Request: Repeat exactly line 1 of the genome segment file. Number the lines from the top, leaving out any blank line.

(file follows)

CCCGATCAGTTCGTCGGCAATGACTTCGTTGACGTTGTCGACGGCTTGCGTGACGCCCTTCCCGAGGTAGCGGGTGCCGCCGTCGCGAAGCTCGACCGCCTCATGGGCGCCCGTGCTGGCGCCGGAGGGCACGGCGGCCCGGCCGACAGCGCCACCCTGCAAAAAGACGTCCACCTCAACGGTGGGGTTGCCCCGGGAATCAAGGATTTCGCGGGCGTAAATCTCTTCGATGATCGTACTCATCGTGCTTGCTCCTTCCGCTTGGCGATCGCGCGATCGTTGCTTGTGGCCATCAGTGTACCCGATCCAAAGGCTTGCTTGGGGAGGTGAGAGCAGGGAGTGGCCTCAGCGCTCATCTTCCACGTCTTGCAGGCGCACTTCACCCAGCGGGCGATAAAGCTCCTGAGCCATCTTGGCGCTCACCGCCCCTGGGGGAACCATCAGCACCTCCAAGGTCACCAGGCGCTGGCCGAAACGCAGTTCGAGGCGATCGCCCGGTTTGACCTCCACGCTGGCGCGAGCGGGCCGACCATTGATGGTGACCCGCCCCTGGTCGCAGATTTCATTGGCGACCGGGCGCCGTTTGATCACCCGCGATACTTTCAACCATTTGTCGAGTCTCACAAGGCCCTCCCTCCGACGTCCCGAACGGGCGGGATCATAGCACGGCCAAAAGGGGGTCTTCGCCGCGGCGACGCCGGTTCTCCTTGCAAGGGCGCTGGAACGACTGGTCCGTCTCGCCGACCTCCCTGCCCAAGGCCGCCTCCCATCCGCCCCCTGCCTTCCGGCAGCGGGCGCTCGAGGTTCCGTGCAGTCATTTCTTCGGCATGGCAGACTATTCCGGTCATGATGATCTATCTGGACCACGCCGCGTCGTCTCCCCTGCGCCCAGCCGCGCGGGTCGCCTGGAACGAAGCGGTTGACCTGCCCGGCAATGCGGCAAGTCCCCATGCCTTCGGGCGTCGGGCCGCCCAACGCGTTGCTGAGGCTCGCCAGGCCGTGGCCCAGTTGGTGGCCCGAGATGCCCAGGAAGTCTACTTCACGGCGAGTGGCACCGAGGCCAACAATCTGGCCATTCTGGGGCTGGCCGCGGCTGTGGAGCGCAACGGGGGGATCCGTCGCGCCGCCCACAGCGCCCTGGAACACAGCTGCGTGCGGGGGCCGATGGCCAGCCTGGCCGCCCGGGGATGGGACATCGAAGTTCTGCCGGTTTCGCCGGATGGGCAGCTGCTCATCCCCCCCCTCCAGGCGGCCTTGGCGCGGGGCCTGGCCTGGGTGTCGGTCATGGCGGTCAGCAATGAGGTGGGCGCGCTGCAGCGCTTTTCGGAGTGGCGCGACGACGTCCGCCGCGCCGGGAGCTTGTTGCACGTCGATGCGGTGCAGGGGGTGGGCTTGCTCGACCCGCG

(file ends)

CCCGATCAGTTCGTCGGCAATGACTTCGTTGACGTTGTCGACGGCTTGCGTGACGCCCTTCCCGAGGTAGCGGGTGCCGCCGTCGCGAAGCTCGACCGCCTCATGGGCGCCCGTGCTGGCGCCGGAGGGCACGGCGGCCCGGCCGACAGCGCCACCCTGCAAAAAGACGTCCACCTCAACGGTGGGGTTGCCCCGGGAATCAAGGATTTCGCGGGCGTAAATCTCTTCGATGATCGTACTCATCGTGCTTGCTCCTTCCGCTTGGCGATCGCGCGATCGTTGCTTGTGGCCATCAGTGTACCCGATCCAAAGGCTTGCTTGGGGAGGTGAGAGCAGGGAGTGGCCTCAGCGCTCATCTTCCACGTCTTGCAGGCGCACTTCACCCAGCGGGCGATAAAGCTCCTGAGCCATCTTGGCGCTCACCGCCCCTGGGGGAACCATCAGCACCTCCAAGGTCACCAGGCGCTGGCCGAAACGCAGTTCGAGGCGATCGCCCGGTTTGACCTCCACGCTGGCGCGAGCGGGCCGACCATTGATGGTGACCCGCCCCTGGTCGCAGATTTCATTGGCGACCGGGCGCCGTTTGATCACCCGCGATACTTTCAACCATTTGTCGAGTCTCACAAGGCCCTCCCTCCGACGTCCCGAACGGGCGGGATCATAGCACGGCCAAAAGGGGGTCTTCGCCGCGGCGACGCCGGTTCTCCTTGCAAGGGCGCTGGAACGACTGGTCCGTCTCGCCGACCTCCCTGCCCAAGGCCGCCTCCCATCCGCCCCCTGCCTTCCGGCAGCGGGCGCTCGAGGTTCCGTGCAGTCATTTCTTCGGCATGGCAGACTATTCCGGTCATGATGATCTATCTGGACCACGCCGCGTCGTCTCCCCTGCGCCCAGCCGCGCGGGTCGCCTGGAACGAAGCGGTTGACCTGCCCGGCAATGCGGCAAGTCCCCATGCCTTCGGGCGTCGGGCCGCCCAACGCGTTGCTGAGGCTCGCCAGGCCGTGGCCCAGTTGGTGGCCCGAGATGCCCAGGAAGTCTACTTCACGGCGAGTGGCACCGAGGCCAACAATCTGGCCATTCTGGGGCTGGCCGCGGCTGTGGAGCGCAACGGGGGGATCCGTCGCGCCGCCCACAGCGCCCTGGAACACAGCTGCGTGCGGGGGCCGATGGCCAGCCTGGCCGCCCGGGGATGGGACATCGAAGTTCTGCCGGTTTCGCCGGATGGGCAGCTGCTCATCCCCCCCCTCCAGGCGGCCTTGGCGCGGGGCCTGGCCTGGGTGTCGGTCATGGCGGTCAGCAATGAGGTGGGCGCGCTGCAGCGCTTTTCGGAGTGGCGCGACGACGTCCGCCGCGCCGGGAGCTTGTTGCACGTCGATGCGGTGCAGGGGGTGGGCTTGCTCGACCCGCG